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9 Things You Need To Know About Thyroid Cancer
- Thyroid cancer diagnoses are on the rise
- Mortality rates are slowly getting worse
- Thyroid cancer is most common among women, and is often diagnosed at a young age
- Most forms of thyroid cancer are easily treated
The speed of your metabolism, how fast your heart beats: These and many more of your body’s functions are controlled by hormones produced in your thyroid, a butterfly-shaped gland that sits between your neck and the top of your breastbone.
Sometimes, most often in women, the thyroid gets out of whack. In fact, the majority of thyroid cancers (about 75 percent, by some estimates) occur in women, says John Morris, M.D., past president of the American Thyroid Association (ATA) and an endocrinologist at the Mayo Clinic.
Morris explains that, while thyroid cancer and autoimmune diseases like hyperthyroidism (an overactive thyroid) and hypothyroidism (an underachieve thyroid) are indeed significantly more common in women than in men, no one quite understands why just yet. And, FYI, thyroid issues like hypothyroidism are linked to an increased risk of thyroid cancer.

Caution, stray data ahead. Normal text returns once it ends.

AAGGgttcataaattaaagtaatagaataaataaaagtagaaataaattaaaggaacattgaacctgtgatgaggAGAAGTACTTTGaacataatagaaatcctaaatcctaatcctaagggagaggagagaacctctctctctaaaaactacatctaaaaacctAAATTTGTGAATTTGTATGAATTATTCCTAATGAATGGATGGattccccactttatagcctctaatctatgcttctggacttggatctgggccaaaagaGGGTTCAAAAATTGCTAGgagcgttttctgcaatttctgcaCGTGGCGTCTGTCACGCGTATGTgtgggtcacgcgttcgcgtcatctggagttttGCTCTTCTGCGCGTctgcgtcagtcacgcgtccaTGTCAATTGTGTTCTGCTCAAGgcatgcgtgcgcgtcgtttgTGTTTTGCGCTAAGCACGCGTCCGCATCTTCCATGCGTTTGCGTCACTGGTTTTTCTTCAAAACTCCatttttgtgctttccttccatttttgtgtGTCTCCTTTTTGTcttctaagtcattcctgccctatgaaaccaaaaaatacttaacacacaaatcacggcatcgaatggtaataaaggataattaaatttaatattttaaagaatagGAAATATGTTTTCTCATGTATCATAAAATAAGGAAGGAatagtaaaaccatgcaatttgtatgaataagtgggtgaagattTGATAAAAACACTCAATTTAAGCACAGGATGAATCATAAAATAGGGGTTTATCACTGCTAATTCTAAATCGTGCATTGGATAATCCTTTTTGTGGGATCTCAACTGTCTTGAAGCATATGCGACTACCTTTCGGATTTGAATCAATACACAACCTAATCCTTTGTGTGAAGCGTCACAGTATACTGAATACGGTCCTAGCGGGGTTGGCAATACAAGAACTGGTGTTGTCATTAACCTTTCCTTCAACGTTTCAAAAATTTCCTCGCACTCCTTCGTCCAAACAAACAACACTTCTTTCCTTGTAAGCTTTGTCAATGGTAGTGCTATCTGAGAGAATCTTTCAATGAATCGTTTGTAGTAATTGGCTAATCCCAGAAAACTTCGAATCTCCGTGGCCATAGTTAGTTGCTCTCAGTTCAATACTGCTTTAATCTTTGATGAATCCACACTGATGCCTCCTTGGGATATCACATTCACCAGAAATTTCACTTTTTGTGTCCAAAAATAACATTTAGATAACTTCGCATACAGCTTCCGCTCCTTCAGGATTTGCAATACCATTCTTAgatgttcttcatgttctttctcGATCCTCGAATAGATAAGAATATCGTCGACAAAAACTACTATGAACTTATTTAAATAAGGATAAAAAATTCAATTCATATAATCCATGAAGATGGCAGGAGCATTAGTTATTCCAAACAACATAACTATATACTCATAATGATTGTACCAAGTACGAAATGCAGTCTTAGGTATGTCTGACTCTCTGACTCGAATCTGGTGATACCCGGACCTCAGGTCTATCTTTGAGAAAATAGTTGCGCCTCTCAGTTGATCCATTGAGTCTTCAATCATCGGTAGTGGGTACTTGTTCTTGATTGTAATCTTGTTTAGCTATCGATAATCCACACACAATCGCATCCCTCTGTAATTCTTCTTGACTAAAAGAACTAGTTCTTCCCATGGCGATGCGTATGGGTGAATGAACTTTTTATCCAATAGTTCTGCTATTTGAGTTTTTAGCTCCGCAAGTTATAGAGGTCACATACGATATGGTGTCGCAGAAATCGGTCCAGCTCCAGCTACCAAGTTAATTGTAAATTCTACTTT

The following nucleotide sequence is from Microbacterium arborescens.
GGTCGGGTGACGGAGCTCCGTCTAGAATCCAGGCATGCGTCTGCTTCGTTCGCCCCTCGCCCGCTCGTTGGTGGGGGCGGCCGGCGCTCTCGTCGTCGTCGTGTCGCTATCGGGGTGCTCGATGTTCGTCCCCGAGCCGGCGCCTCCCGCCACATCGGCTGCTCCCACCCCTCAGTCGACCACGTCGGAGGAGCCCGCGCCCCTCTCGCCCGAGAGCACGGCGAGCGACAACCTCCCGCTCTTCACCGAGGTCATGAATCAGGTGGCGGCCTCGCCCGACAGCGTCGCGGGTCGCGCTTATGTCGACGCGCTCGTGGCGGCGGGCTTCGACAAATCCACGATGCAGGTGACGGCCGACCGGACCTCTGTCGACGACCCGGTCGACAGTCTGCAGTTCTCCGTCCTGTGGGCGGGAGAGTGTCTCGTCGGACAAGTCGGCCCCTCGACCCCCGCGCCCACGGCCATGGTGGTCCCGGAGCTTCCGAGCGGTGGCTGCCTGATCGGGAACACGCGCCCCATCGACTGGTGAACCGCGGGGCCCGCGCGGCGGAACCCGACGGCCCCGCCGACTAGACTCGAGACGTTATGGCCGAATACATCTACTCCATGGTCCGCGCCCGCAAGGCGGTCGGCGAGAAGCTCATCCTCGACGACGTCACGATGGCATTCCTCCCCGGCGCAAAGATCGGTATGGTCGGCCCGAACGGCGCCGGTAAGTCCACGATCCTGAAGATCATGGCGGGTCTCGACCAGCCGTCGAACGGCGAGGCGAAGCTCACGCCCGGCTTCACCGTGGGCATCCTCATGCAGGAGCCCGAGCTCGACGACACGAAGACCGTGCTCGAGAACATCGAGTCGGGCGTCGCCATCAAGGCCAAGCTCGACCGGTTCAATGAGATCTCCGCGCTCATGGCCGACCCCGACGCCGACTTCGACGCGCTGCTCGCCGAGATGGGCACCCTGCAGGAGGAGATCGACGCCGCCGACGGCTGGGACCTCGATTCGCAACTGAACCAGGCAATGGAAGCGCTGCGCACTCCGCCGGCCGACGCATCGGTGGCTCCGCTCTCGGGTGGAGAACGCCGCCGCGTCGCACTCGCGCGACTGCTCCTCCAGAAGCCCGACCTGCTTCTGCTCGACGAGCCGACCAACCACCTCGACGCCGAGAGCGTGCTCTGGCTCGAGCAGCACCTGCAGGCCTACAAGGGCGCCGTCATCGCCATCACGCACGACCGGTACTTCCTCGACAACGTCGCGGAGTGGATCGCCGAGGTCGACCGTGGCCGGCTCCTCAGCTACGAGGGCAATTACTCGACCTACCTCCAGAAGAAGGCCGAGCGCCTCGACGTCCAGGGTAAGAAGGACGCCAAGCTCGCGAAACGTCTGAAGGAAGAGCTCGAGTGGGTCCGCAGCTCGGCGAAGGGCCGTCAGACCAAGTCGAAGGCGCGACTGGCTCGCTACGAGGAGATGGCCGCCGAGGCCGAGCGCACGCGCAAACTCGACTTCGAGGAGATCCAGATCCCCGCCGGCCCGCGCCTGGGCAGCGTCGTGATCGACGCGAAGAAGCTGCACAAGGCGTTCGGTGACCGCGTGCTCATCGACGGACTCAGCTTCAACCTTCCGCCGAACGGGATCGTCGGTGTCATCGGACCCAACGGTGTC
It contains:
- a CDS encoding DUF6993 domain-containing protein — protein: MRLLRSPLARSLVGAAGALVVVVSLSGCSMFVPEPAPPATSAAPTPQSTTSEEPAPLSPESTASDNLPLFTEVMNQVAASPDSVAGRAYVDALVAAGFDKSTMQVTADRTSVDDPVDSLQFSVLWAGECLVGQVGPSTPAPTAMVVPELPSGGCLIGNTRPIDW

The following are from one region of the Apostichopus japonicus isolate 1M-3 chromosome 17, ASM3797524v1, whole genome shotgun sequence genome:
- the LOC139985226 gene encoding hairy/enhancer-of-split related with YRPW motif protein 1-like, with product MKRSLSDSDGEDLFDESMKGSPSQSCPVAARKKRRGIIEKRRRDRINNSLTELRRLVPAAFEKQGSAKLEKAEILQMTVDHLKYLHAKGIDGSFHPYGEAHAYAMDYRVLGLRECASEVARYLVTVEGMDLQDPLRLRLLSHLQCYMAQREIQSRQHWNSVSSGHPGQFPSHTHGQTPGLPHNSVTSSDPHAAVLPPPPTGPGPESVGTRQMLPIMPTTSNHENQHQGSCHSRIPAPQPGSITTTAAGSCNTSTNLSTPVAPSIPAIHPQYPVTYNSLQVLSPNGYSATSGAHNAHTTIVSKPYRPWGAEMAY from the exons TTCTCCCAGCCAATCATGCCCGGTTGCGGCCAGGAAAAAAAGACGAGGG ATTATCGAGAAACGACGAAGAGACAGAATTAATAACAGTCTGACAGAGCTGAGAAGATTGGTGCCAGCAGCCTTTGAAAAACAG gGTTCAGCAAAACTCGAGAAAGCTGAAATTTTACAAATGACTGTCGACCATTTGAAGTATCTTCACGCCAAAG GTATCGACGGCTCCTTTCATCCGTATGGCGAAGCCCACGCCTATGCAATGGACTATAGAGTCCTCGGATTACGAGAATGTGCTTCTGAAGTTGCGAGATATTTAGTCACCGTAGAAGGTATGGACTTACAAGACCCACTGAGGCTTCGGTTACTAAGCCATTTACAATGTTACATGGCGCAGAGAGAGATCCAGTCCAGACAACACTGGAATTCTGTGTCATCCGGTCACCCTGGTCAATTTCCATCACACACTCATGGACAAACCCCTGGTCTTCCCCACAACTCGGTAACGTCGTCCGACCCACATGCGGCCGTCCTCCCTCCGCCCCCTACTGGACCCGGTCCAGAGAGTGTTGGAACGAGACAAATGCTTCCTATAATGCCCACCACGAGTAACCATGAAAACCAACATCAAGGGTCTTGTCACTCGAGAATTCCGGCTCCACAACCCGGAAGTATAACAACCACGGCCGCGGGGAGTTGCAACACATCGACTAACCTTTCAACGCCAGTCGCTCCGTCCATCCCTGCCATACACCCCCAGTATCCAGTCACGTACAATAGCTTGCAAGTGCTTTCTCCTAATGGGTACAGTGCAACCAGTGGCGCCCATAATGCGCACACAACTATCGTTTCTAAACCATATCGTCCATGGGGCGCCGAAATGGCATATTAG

Fortunately, thyroid cancer remains relatively rare, with about 64,000 new diagnoses in 2019 compared to the more than 240,000 breast cancer and 135,000 colon cancer diagnoses that year, according to the ATA. What’s more, most cases are diagnosed early on and have a very low mortality rate.
Still, experts say it’s important to keep thyroid cancer on your radar. “Your primary-care physician should palpate your thyroid gland at each routine visit," says Jochen Lorch, M.D., director of the Thyroid Cancer Center at the Dana-Farber Cancer Institute. "Screening is also easy to do yourself, so thyroid cancer is generally easy to diagnose at early stages. And if you catch it early on, it’s usually not a problem at all."
Here are nine things all women need to know about thyroid cancer.
Thyroid cancer diagnoses have tripled in the last decade
Thyroid cancer is the most rapidly-increasing cancer diagnosis in the U.S., according to the American Cancer Society (ACA). “Over the last 10 to 15 years, the frequency has increased three to five-fold. And in some parts of the world, more than that,” says Morris. Morris says at least some of that spike is due to increased screening along with improved imaging techniques.
Watch a hot doctor explain what to do about a thyroid condition:
Mortality rates are low... but rising
Survival rates for papillary thyroid cancer, the most common type, reach 100 percent for stages I and II; 93 percent for stage III, and 51 percent for stage IV, according to the ACA. Unfortunately, those numbers are getting worse. "If you look at mortality rates, those have also slightly inched up, not at the same rate as new diagnoses, but there is a trend,” Lorch says, noting that advanced and aggressive thyroid cancers are becoming more prevalent.